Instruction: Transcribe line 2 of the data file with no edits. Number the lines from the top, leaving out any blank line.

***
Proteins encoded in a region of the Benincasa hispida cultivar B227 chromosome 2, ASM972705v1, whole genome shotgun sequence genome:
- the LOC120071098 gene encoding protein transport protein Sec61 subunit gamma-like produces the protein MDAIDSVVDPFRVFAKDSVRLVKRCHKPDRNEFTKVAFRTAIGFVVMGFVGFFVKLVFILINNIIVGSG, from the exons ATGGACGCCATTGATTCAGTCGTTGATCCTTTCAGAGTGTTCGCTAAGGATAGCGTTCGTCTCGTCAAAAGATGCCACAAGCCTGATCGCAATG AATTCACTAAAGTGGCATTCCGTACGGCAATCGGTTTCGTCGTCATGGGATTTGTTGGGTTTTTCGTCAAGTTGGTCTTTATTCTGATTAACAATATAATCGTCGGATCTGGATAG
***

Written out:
- the LOC120071098 gene encoding protein transport protein Sec61 subunit gamma-like produces the protein MDAIDSVVDPFRVFAKDSVRLVKRCHKPDRNEFTKVAFRTAIGFVVMGFVGFFVKLVFILINNIIVGSG, from the exons ATGGACGCCATTGATTCAGTCGTTGATCCTTTCAGAGTGTTCGCTAAGGATAGCGTTCGTCTCGTCAAAAGATGCCACAAGCCTGATCGCAATG AATTCACTAAAGTGGCATTCCGTACGGCAATCGGTTTCGTCGTCATGGGATTTGTTGGGTTTTTCGTCAAGTTGGTCTTTATTCTGATTAACAATATAATCGTCGGATCTGGATAG